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The Legitimacy of the Modern Age:The Lowith-Blumenberg Debate in Light of Recent Scholarship

The Legitimacy of the Modern Age:The Lowith-Blumenberg Debate in Light of Recent Scholarship

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Published by moritzschlick
In 1966 Hans Blumenberg published Die Legitimitat der Neuzeit,which launched the Lowith-Blumenberg debate over the nature ofsecularization and the legitimacy of the modern age.'The widespreaddiscussion the book generated prompted Blumenberg to prepare a re-vised and expanded three-volume edition between 1973 and 1976. A de-cade later, with the debate still going strong, Robert M. Wallace madethe second edition available to English readers in an excellent one-vol-ume translation.

While Lowith's and Blumenberg's books have been the catalysts for the debate, they are not its principal subject. The real topic is modernity, and the controversy centers around the shaping influence of secularization on modernity. Unfortunately, the formulation of the debate around the question of"legitimacy" or "illegitimacy"has led to as much polemical haranguing as it has to scholarly insight into the character of modernity. Fundamental theoretical and methodological issues have,nevertheless, been brought to light by the debate, and they deserve careful consideration from scholars concerned with the nature of modernity and the influence of secularization. The purpose of this essay is to explore some of these issues by: 1) explaining the background to the legitimacy controversy, 2) developing the mainlines of Blumenberg's theoretical and historical criticism of conventional interpretations of the modern age, and 3) assessing his counter-thesis in light of recent scholar-ship in Renaissance intellectual history and the history of science.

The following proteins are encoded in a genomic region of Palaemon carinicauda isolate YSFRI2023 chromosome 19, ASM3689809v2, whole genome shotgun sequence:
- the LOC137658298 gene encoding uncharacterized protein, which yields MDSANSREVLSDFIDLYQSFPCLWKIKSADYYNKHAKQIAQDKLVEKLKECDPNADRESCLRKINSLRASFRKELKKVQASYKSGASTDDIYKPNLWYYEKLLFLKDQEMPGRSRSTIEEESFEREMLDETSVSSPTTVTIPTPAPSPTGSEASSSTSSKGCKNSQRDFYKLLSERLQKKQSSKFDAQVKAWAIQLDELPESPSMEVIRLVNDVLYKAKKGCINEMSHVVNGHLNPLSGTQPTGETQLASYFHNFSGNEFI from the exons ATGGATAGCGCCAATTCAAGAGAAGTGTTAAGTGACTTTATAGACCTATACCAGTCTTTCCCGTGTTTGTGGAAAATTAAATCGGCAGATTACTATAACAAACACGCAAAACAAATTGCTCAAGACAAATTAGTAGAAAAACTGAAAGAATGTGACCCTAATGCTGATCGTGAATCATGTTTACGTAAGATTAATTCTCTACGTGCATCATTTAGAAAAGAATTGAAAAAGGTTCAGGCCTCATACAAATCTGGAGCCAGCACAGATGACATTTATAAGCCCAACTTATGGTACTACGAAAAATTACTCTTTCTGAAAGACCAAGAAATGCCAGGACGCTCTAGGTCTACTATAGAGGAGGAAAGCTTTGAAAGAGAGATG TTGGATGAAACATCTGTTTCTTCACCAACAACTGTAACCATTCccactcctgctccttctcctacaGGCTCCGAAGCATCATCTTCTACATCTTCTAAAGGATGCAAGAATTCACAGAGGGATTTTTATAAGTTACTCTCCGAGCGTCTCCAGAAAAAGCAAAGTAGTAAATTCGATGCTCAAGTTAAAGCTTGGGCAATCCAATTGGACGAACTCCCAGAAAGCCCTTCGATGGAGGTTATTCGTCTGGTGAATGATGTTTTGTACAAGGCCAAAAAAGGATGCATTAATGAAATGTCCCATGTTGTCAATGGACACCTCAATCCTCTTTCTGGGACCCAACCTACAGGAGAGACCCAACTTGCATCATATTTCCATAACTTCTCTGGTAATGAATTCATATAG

In 1966 Hans Blumenberg published Die Legitimitat der Neuzeit,which launched the Lowith-Blumenberg debate over the nature ofsecularization and the legitimacy of the modern age.'The widespreaddiscussion the book generated prompted Blumenberg to prepare a re-vised and expanded three-volume edition between 1973 and 1976. A de-cade later, with the debate still going strong, Robert M. Wallace madethe second edition available to English readers in an excellent one-vol-ume translation.

While Lowith's and Blumenberg's books have been the catalysts for the debate, they are not its principal subject. The real topic is modernity, and the controversy centers around the shaping influence of secularization on modernity. Unfortunately, the formulation of the debate around the question of"legitimacy" or "illegitimacy"has led to as much polemical haranguing as it has to scholarly insight into the character of modernity. Fundamental theoretical and methodological issues have,nevertheless, been brought to light by the debate, and they deserve careful consideration from scholars concerned with the nature of modernity and the influence of secularization. The purpose of this essay is to explore some of these issues by: 1) explaining the background to the legitimacy controversy, 2) developing the mainlines of Blumenberg's theoretical and historical criticism of conventional interpretations of the modern age, and 3) assessing his counter-thesis in light of recent scholar-ship in Renaissance intellectual history and the history of science.

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Categories:Types, Research
Published by: moritzschlick on Jul 25, 2013
Copyright:Attribution Non-commercial

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07/25/2013

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